There are a large number of misleading packing guides for Southeast Asia on the interwebs and to follow most of them will require you bringing your own team of porters and 4x4 team to carry all the stuff you have been scared into buying. This article is aimed at travellers who want to be as flexible as possible without carting around an 80kg bag full of stuff you will likely never use

Travel Tips

Do your back a favour, buy small and pack light. 

If you buy an oversized backpack you will always find useless stuff to fill it with.

What NOT to Pack
Perhaps it's more easy to start with what not to pack as this is usually where most people go wrong. Ideally you want to be carrying a maximum of 10-15kg. Everyone knows what items are personally essential for them but after that we tend to fill any empty space with useless items.

Many items can be bought cheaper on arrival cutting cost and weight on your luggage. For example:
Toiletries, sunglasses, knife/multi tool, extra clothes, towel, water bottle, first aid (not counting prescription)


Items you won’t be needing
Sleeping bag/blanket/sheet, mosquito net etc (unless your tour operator explicitly recommends it)


Essential Items

Drybag
Recommended 20-30L rucksack style drybag as this can be carried as hand luggage onto most flights. Southeast Asia typically gets lots of rain even in the dry season so this indispensable piece of kit will keep your gadgets and clothes dry and is as easy and convenient as traditional backpacks to carry. Only drawback is that these bags are less robust and need to be taken care of.


karabiners
Climbing karabiners are great for snapping loose items onto your bag or clipping your bag onto things while in transit or trekking. They are lightweight and most of the time you won’t even notice they are there unless you need them. Well worth spending a few dollars on.


Lightweight towel and sleeping bag liner
A lightweight microfiber towel packs small, dries fast and can double as an emergency pillow/blanket.

Likewise a sleeping bag liner won’t keep you very warm in cold weather but it does pack small and offer you a bit more comfort and privacy in any situation that you need to rough it somewhere. Can also double as a laundry bag or emergency towel.  

Footwear

Big feet? You will be very lucky to find any show size over 42 (UK Size 9) in most SE Asian cities. Plan accordingly!


If you are only going around cities and towns then a pair of comfy, breathable hiking shoes should be more than adequate. It’s so humid that once you drop your bag at your room you will probably opt for the local choice of flip flops or sandals anyway.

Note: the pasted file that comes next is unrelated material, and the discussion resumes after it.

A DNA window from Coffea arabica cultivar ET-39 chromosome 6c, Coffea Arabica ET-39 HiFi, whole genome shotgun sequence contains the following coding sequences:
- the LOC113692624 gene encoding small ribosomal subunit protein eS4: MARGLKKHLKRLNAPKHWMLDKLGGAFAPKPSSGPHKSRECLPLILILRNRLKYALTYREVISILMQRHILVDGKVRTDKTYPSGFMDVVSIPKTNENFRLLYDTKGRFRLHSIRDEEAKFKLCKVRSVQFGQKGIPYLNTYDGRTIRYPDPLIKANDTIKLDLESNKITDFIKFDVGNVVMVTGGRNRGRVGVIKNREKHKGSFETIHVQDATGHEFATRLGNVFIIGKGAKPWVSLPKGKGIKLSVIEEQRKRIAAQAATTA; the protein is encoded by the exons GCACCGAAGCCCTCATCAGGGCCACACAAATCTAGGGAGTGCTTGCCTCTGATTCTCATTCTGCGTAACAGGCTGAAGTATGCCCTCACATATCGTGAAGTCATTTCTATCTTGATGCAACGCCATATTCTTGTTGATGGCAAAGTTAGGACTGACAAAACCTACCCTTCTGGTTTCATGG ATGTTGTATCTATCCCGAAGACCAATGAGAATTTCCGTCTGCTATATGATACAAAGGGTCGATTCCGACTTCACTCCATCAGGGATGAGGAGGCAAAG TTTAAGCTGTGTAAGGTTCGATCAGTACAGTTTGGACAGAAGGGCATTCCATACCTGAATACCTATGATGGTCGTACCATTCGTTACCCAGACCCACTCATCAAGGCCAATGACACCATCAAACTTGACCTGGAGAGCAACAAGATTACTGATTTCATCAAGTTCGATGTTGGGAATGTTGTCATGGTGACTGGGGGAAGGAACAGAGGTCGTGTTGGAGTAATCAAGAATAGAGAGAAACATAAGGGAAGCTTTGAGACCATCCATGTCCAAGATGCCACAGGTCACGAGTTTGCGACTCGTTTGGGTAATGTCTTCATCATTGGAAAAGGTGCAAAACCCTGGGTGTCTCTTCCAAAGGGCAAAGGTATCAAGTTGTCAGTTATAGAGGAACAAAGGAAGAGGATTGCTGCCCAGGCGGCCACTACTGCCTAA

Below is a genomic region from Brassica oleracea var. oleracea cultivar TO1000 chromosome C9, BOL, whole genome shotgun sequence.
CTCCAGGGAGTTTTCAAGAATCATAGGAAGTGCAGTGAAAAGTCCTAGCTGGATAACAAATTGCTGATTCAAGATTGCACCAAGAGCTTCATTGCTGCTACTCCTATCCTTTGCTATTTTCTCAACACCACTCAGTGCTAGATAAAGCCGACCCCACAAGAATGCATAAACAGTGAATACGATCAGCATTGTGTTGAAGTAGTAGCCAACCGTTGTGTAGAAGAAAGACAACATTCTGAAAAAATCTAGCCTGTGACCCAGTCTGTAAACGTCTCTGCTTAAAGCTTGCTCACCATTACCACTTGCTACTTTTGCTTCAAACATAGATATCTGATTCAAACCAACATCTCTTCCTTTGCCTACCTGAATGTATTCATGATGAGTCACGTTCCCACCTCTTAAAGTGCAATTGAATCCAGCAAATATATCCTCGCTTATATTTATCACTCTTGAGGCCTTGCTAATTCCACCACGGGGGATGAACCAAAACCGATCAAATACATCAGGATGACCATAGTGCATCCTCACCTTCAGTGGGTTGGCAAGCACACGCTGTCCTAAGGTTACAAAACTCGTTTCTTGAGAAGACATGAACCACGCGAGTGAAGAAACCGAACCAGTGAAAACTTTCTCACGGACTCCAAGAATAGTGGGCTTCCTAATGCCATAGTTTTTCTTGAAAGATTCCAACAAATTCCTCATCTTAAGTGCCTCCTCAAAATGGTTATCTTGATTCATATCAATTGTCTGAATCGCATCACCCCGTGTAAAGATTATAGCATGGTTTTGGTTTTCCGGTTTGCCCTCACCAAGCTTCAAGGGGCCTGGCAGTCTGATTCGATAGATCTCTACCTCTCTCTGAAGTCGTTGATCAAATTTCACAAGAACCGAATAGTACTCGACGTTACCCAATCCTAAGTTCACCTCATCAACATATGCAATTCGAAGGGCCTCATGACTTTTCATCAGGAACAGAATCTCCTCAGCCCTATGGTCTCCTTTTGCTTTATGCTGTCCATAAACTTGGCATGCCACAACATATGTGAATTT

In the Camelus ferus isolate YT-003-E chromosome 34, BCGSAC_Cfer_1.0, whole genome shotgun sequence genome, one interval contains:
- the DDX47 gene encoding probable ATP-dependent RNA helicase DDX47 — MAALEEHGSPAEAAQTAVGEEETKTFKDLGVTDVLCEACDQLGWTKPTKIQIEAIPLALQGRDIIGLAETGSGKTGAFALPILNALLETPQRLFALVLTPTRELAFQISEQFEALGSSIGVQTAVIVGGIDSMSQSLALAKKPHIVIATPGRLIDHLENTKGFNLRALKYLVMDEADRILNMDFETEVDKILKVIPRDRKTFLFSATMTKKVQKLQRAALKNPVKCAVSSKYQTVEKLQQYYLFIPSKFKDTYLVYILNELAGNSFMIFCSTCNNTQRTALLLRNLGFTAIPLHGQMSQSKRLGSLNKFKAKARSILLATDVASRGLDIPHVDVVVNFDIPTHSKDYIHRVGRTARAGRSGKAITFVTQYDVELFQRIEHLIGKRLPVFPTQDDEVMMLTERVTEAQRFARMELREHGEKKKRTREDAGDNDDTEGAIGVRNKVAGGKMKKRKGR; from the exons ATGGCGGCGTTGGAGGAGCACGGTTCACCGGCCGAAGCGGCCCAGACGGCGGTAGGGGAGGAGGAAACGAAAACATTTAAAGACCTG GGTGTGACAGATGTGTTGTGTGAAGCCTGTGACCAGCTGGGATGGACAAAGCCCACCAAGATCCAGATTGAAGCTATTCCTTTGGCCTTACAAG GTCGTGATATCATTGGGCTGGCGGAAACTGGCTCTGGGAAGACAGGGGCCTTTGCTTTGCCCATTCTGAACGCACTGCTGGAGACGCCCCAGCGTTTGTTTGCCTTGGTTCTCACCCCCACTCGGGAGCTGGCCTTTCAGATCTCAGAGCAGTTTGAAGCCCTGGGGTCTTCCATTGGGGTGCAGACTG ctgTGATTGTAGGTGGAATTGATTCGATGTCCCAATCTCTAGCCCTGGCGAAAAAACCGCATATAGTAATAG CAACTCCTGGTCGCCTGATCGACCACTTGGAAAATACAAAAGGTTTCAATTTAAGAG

Consider carefully if you really need a bulky, heavy pair of hiking boots as in Southeast Asia you are likely to regret it. Unless you are planning some serious hiking, leave them at home.


A good pair of comfortable walking boots are, however, going to come in extremely handy if you are planning on carrying anything over 20KG for long periods of time over rugged terrain. They won’t just reduce chances of blisters and provide more grip, but more importantly give ankle support and prevent possible injuries.


Headtorch
A decent rechargeable and adjustable head torch is small, lightweight and you never know when it will come in handy. You can pick up a decent 1000 Lumens adjustable head torch for around 60 USD. Definitely worth the investment!

Medication
Any important prescription meds you need are best bought at home as you may find prices are higher or certain meds are harder to source in country.
Anti-Malarial meds are generally not required in the cities and big towns but we advise you to contact your local GP’s office to get professional medical advice on Anti-Malarial and any vaccines you may need.


Powerbank and gadgets
It goes without saying that it’s going to suck if your device runs out of juice in the middle of a 16 hour bus ride through the mountains. Powerbanks are cheap, compact and some have dual purpose like built in flashlight etc that come in handy too.
Gadgets are occasionally cheaper in Asia but the warranty is typically only valid here too. So if you get

Most things you can buy more cheaply upon arrival thus keeping baggage weight and cost down and allowing you to have a more comfortable, hassle free journey.

problems with your device after you return home then you could be in trouble. Best to buy at home.


Aside from the aforementioned items and the clothes on your back you could theoretically come to Southeast Asia with only these things and your ATM card (preferably with some cash inside) and buy everything else you need here for a fraction of the price.


Everything else comes down to personal needs, comforts and what you are willing to carry/sacrifice for a more comfortable and convenient trip.  


Last Words of Advice
For real piece of mind, make sure to do your research, of course many of these plans will get thrown out of the window once you are on the road but the more you know before you leave the less time you will waste out of your journey.

Take out adequate travel insurance, check you have the proper visas (if required) and vaccinations. A quick trip to your local GP's office for an appointment with a nurse will sort this out.


Finally, have a blast! This is your time, your moment to experience and live life to its fullest. Dont waste it. Get out there, grab life with both hands and have an amazing adventure!

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